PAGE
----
Now you have two delicious cakes, but don't know where the marble is in either of them. You want to minimize the probability of slicing into the marble while serving the rest of the guests. The only requirements are that all cuts are perfectly straight, and that in the end there are 12 equal area pieces, though the pieces do not have to be congruent. You can assume that the knife is perfectly sharp and that cuts have no width. You may trim parts of the cake off, but trimmed pieces can't be large enough to potentially contain the marble. You must take the cuts required to trim the cake into account in making your probability calculations.

What is the optional strategy for cutting each of the two cakes? Which cake offers the best overall chances of avoiding the marble?

Edit:
I myself do not know what the optimal strategy is, or really how to prove it, which I should have stated when I first posted the question. Because of this, to keep the question from staying open indefinitely, the answer with the best chances of avoiding the marble was accepted on October 27th, 2017

The best strategy found was

Cutting the rectangular cake into a 2x6 grid of rectangular pieces, with only a 22.35% chance of hitting the marble.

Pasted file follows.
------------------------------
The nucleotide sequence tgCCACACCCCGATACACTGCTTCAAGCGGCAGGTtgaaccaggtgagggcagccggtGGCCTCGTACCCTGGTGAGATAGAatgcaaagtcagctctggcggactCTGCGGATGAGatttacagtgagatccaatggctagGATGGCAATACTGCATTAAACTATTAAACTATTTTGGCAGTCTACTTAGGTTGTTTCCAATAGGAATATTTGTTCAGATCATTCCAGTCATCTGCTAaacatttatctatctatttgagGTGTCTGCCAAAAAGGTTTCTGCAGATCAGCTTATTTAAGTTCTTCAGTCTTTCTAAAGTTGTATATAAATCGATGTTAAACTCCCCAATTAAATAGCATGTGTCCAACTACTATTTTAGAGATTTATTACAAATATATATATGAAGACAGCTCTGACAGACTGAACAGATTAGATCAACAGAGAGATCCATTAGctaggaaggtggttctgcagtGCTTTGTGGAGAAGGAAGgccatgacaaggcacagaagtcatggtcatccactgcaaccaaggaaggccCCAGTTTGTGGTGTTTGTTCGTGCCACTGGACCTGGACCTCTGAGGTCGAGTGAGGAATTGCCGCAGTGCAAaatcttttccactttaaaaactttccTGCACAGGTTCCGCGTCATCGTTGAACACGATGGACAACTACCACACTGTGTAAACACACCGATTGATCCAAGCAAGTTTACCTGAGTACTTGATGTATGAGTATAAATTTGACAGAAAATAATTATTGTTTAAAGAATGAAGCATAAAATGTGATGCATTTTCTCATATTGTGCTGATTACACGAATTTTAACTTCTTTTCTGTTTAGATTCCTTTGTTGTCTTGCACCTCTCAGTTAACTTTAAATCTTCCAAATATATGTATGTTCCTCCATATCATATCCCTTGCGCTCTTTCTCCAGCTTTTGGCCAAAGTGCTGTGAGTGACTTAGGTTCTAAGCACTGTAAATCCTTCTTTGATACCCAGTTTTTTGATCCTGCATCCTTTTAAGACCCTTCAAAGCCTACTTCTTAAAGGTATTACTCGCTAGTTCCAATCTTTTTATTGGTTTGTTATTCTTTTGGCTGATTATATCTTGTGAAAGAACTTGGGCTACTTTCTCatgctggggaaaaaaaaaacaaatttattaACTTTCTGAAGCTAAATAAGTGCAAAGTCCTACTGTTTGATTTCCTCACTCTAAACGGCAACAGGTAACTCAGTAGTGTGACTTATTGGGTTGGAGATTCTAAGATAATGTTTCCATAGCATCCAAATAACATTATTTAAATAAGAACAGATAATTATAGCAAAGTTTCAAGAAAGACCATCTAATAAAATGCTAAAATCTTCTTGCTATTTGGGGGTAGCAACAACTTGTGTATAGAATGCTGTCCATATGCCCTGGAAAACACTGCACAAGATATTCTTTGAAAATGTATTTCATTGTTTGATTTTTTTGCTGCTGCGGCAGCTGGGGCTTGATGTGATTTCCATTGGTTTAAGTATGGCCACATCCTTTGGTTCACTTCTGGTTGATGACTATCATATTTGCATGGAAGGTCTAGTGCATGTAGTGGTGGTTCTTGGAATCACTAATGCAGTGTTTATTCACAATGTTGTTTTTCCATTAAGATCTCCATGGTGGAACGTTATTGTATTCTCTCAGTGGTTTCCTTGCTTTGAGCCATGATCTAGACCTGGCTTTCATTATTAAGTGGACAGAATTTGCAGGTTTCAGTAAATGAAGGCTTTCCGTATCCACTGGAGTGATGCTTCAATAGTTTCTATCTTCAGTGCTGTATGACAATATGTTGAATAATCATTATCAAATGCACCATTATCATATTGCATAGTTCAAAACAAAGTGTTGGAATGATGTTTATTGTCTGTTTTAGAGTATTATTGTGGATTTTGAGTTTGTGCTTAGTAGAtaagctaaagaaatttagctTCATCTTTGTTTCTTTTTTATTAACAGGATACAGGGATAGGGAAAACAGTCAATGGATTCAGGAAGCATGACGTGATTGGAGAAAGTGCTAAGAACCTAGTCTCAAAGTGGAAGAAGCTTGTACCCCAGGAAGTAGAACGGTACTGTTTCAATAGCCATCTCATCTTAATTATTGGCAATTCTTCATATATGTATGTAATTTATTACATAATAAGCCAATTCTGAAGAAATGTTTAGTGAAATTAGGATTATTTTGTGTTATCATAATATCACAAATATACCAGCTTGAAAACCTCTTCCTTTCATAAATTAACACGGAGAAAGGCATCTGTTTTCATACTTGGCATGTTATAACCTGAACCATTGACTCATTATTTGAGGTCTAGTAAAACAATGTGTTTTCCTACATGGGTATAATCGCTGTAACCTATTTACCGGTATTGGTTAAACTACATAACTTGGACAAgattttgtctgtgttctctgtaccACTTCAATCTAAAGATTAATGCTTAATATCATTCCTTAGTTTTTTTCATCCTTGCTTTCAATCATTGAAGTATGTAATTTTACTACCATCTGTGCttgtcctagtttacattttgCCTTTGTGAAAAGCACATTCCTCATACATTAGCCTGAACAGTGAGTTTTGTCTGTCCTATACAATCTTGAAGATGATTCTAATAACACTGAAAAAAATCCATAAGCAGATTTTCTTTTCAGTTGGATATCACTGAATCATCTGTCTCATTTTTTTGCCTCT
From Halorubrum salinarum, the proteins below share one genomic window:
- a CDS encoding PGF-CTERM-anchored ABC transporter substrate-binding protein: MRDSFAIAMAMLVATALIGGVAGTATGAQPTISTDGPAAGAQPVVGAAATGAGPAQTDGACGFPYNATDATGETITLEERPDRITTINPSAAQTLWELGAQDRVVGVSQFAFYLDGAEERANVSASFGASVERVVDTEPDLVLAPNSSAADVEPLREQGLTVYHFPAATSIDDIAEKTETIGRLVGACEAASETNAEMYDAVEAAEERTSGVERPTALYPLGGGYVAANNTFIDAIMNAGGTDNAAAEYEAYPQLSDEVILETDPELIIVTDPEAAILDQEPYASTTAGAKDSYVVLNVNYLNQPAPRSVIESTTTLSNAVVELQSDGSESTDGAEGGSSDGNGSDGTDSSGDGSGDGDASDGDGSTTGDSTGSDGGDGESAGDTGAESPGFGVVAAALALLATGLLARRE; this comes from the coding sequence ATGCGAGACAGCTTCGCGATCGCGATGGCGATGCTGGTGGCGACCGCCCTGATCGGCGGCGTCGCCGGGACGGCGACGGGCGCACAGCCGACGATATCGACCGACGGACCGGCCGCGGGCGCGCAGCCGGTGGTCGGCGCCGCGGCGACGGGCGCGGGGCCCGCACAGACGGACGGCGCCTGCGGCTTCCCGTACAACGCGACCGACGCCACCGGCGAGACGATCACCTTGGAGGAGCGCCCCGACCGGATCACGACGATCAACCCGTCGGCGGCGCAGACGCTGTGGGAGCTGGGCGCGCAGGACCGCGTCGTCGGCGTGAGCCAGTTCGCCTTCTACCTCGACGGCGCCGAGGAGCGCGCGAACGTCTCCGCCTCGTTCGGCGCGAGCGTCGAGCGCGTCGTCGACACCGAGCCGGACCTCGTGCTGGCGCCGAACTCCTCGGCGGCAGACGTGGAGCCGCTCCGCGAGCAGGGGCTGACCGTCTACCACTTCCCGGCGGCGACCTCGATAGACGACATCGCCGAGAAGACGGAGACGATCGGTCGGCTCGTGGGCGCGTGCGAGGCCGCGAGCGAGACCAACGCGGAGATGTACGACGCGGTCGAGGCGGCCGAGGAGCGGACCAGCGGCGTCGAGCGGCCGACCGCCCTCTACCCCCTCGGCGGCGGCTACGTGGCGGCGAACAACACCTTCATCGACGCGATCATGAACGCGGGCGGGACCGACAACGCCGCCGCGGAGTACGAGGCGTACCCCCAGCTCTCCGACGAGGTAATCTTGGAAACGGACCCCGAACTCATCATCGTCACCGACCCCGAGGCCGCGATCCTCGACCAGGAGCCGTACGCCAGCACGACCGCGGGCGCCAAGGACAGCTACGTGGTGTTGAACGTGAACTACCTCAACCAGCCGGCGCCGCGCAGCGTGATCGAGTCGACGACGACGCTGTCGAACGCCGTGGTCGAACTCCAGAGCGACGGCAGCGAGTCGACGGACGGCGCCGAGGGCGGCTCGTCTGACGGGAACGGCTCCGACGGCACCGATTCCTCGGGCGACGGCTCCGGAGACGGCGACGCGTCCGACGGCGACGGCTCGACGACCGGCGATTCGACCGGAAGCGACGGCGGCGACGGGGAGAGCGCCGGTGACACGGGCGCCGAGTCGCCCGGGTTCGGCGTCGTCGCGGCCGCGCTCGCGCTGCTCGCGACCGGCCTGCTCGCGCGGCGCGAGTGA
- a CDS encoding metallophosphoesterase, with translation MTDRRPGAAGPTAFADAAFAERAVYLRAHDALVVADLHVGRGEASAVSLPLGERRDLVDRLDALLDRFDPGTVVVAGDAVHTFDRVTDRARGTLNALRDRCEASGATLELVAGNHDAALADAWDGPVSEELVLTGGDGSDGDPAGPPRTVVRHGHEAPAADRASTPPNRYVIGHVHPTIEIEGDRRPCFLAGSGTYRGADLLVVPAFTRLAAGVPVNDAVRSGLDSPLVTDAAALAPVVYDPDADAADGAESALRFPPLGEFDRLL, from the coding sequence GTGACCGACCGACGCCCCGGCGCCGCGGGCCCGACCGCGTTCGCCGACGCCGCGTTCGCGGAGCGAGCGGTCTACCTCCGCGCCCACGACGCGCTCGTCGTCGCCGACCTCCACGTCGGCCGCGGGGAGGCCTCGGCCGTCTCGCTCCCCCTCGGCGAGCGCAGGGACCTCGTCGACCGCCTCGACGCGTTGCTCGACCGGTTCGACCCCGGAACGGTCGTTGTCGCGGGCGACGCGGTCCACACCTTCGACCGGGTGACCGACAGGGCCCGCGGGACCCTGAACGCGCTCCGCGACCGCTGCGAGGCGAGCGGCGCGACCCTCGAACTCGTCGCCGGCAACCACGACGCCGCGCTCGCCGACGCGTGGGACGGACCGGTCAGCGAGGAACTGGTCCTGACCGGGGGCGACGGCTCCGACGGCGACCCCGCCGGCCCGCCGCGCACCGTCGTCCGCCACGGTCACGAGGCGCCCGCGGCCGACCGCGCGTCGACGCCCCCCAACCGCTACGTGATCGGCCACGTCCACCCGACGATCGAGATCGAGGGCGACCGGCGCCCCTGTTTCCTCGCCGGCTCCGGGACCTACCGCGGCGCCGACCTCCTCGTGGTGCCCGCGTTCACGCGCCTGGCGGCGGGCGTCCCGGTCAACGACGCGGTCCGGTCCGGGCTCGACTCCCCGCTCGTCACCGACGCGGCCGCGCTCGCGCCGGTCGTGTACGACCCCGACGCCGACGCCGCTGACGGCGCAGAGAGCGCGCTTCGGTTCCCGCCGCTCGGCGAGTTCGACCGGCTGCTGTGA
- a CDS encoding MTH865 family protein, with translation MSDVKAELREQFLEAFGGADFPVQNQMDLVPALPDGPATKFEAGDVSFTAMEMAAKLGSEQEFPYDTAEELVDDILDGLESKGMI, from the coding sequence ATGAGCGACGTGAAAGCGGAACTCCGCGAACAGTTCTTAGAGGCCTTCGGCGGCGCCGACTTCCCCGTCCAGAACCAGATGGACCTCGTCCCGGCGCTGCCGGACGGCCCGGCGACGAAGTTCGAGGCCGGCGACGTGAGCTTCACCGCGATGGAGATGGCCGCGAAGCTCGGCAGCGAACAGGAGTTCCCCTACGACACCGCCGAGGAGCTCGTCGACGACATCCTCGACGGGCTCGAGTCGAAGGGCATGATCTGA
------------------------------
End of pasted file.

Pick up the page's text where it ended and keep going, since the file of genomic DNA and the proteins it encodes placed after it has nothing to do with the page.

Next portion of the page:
This answer was provided by both Penguino and Nopalaa. However, Penguino found a better way to cut the circular cake, so overall provided the best chances of avoiding humiliation. Both showed good attention to detail in how they answered the questions and showed how they arrived at their probabilities.

• Of course this is in no way an answer to the actual question, but at least part of the answer if this situation arose in real life would be: cut both cakes, or at least be prepared to cut the second one if you hit the marble while cutting the first one. That way you only have to get lucky with one of the cakes. – Gareth McCaughan Oct 18 '17 at 23:02